Update: 10/28/22 11am: Today’s reports indicate the highest severe storm risk is shifting SW of Houston and offshore. Experts now predict 1-2 inches of rain for the Houston area today. Areas offshore are already getting 2-4 inches per hour.
Tomorrow will likely bring strong thunderstorms. Rainfall rates could exceed the capacity of street drains leading to localized street flooding. And the severe weather may also spin up some tornados, according to Harris County’s meteorologist and the National Weather Service (NWS).
NWS predicts two to three inches of rain could fall on Friday, as warm, moist air pushing in from the Gulf collides with a cold front pushing in from the northwest. Jeff Lindner, Harris County meteorologist, predicts the worst period for us will be Friday afternoon.
The NWS Storm Prediction Center in Norman, Oklahoma, issued this warning for Friday . It shows a marginal risk of severe weather for the entire Houston area and a slightly higher risk for areas south and west of us.
Reasons for Concern
For the weather wonks reading this, Lindner cites an unusual convergence of storm systems at different levels of the atmosphere.
A trough will begin to move eastward toward Texas later today. Surface pressures will begin to fall this afternoon as low pressure develops ahead of the approaching mid-level low. Southeast winds will increase today, letting Gulf moisture quickly return to coastal Texas.
As the mid-level low approaches us, it will meet the northward-moving, moisture-laden warm front moving in from the Gulf.
Severe threats will be highest along the boundary. Tropical moisture will march quickly northward tonight on a 30-knot low level jet. Precipitable waters – the amount of moisture in a column of air – will equal 1.8 inches by Friday morning over much of the region.
As large-scale lift increases over the developing warm sector, showers and thunderstorms will develop from southwest to northeast across the region.
The cold front associated with the mid-level low will sweep west to east across southeast Texas on Friday afternoon, touching off more thunderstorms. The front will slow Friday night, so showers will linger over the area.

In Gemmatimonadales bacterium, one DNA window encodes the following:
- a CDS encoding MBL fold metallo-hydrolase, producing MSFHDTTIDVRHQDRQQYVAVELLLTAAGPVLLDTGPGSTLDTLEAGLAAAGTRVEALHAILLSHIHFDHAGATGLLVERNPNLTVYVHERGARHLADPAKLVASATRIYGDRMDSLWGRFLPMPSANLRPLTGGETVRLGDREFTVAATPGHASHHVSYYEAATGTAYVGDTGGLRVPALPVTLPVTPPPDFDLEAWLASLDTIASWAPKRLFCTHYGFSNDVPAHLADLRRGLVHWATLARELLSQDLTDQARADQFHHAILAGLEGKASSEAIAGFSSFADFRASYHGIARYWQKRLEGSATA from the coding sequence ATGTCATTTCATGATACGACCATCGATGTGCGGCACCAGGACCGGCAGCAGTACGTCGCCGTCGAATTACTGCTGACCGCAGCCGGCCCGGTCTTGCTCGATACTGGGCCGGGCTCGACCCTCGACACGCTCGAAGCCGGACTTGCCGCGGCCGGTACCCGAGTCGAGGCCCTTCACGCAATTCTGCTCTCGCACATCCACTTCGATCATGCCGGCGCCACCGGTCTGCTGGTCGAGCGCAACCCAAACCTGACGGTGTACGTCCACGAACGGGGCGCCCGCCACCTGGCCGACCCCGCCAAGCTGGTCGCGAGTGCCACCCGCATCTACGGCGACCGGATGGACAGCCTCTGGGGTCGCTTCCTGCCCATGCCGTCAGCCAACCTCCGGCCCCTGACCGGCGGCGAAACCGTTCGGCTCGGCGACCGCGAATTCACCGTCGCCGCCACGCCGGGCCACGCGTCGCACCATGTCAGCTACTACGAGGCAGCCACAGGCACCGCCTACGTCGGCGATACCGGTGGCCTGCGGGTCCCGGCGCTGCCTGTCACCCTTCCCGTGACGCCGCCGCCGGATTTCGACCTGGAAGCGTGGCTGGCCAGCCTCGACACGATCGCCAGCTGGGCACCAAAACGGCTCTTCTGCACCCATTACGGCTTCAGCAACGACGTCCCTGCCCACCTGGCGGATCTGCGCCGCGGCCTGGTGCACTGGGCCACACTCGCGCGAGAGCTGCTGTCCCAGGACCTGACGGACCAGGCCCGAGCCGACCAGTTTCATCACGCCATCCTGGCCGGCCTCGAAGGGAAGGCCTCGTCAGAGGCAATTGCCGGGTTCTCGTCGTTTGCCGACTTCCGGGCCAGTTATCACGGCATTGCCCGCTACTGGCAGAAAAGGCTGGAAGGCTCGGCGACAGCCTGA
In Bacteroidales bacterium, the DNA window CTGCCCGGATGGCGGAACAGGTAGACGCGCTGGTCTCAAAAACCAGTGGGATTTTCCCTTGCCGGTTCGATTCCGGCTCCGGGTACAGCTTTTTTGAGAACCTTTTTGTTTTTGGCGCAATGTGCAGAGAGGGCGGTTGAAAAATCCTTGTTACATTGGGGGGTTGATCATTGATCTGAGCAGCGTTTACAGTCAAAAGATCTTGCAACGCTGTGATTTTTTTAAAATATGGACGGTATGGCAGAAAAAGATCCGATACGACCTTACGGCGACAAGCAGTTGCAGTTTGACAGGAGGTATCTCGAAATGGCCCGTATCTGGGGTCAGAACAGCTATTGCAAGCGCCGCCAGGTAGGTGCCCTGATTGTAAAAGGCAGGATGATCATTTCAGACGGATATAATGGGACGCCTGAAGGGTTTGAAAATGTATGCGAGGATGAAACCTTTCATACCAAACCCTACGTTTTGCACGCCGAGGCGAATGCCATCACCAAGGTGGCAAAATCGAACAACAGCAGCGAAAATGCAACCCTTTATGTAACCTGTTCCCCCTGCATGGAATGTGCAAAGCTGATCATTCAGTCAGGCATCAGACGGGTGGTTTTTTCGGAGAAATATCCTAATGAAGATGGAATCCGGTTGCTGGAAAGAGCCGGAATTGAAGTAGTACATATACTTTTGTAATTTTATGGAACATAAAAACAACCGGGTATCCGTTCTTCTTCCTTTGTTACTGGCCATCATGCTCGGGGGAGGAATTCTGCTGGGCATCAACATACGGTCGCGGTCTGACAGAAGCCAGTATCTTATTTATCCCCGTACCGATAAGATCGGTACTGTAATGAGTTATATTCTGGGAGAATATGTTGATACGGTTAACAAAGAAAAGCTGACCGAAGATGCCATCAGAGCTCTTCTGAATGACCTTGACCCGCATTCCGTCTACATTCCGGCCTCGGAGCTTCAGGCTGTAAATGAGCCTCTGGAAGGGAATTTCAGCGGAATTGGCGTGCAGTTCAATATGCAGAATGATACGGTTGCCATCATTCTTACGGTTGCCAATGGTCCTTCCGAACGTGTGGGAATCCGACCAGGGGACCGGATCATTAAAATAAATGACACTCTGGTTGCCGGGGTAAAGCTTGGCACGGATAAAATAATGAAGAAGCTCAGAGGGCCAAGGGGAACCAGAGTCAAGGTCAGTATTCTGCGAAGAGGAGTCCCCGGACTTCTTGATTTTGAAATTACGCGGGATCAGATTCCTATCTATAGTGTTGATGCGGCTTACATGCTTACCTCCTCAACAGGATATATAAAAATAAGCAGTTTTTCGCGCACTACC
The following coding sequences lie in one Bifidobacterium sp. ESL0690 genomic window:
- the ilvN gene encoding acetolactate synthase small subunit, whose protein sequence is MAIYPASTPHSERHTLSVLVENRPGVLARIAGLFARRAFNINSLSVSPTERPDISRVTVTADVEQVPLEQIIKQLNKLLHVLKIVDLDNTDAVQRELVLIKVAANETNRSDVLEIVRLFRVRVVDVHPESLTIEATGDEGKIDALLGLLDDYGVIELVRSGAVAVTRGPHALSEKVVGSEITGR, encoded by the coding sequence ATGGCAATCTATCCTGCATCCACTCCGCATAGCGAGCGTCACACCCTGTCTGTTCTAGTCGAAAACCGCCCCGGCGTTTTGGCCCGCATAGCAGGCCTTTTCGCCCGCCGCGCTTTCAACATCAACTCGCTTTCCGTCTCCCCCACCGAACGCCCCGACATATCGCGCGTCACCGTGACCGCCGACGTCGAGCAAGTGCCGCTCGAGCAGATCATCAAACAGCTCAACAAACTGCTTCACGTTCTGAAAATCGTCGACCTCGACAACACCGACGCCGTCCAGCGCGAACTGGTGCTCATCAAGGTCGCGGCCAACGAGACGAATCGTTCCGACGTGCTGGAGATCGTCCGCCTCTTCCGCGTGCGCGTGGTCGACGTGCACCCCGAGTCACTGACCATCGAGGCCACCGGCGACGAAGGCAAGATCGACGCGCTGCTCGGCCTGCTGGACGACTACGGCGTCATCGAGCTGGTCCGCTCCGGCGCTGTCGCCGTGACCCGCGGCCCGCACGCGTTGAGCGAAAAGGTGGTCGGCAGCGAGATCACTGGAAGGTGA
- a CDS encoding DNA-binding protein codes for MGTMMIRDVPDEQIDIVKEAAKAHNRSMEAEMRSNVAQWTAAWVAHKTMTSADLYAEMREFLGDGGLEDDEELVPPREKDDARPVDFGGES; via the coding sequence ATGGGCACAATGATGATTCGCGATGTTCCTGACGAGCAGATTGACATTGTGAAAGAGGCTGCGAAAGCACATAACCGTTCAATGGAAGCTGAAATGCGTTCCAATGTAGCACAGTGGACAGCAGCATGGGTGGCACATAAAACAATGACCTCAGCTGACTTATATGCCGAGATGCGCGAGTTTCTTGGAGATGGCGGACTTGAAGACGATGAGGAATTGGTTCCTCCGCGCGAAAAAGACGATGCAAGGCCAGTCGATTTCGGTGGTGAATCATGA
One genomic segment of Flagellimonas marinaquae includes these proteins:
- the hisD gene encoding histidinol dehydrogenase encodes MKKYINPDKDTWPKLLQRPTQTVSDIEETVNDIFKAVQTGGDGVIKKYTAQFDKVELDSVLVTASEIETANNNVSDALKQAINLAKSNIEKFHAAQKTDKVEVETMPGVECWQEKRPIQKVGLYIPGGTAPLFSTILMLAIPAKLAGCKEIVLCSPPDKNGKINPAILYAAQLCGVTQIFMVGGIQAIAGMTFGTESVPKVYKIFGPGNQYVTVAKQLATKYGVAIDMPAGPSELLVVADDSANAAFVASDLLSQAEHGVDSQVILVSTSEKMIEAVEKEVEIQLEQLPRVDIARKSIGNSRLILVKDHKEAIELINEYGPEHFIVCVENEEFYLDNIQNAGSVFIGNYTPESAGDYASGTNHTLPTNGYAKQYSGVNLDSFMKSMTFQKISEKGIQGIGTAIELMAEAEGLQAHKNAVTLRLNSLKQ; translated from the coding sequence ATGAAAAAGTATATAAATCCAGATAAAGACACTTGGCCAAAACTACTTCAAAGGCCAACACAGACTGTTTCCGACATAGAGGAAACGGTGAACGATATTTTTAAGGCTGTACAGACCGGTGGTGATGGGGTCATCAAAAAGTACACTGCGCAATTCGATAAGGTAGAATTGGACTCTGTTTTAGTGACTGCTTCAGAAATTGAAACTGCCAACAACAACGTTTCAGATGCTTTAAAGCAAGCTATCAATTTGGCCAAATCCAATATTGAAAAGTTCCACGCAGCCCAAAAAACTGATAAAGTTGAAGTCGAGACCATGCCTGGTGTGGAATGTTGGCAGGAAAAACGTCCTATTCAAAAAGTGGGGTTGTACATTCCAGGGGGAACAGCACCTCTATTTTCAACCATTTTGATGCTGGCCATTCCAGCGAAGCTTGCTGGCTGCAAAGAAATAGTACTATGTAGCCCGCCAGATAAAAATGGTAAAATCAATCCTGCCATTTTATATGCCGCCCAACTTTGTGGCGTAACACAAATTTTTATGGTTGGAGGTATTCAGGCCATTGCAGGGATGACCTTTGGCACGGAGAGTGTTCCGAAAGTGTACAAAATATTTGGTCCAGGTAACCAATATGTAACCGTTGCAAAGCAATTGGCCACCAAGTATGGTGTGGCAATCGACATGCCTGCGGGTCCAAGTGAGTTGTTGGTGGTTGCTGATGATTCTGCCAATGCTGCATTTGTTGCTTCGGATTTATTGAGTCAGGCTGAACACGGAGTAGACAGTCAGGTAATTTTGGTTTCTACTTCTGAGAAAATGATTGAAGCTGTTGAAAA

The surface low approaching from the northwest will meet the warm front coming from the opposite direction along a NW to SE axis on Friday. This warm front will extend from near San Antonio to near Freeport during the day and produce strong to severe thunderstorms. Low-level winds near the warm front will circle back toward the ESE and enhance low-level storm rotation.
Such collisions are notorious for tornado production, according to Lindner. Discrete cells may develop ahead of the line of storms approaching from the west. The location of the greatest severe risk will depend on where the warm front sets up Friday morning. Areas along and south of the front will have the highest risk.
If the warm front moves just a few miles farther north, it will increase risk to the Houston metro area. Kingwood was struck by tornados in a similar setup earlier this year.
Damaging winds will be the main threat. The worst of the storms should be over by 3-5 pm Friday, but lighter rains may linger well into the evening hours.
Moisture will deepen Thursday into Friday. By Friday morning, a saturated air mass will be in place over the region. “Strong divergent lift coupled with low-level inflow will increase the potential for heavy rainfall along with cell training from southwest to northeast.”
Lindner describes himself as “aways wary of such setups.” They can help anchor and train convection.
These storms could become significant rainfall producers – if they become sustained along the warm frontal boundary. The good news is that the ground is dry and can handle several inches of rainfall. “However, rainfall rates may exceed localized drainage capacities and result in some street flooding regardless of the dry ground conditions,” says Lindner.
Cloudiness should linger much of Saturday keeping temperatures in the 50’s under northerly winds. South of the cloud line temperatures will warm into the 70’s. Where that line will be Saturday is hard to determine. Clouds should erode Saturday night with mostly clear skies. Sunday will be mild.
The hurricane season has another month to go. It isn’t over yet! The National Hurricane Center now gives an area of low pressure moving WNW across the Caribbean a 50% chance of turning into a tropical depression in the next five days. No one is yet predicting what will happen if it does.
Posted by Bob Rehak on 10/27/22 based on information from Jeff Lindner, NWS, and NHC
1885 Days since Hurricane Harvey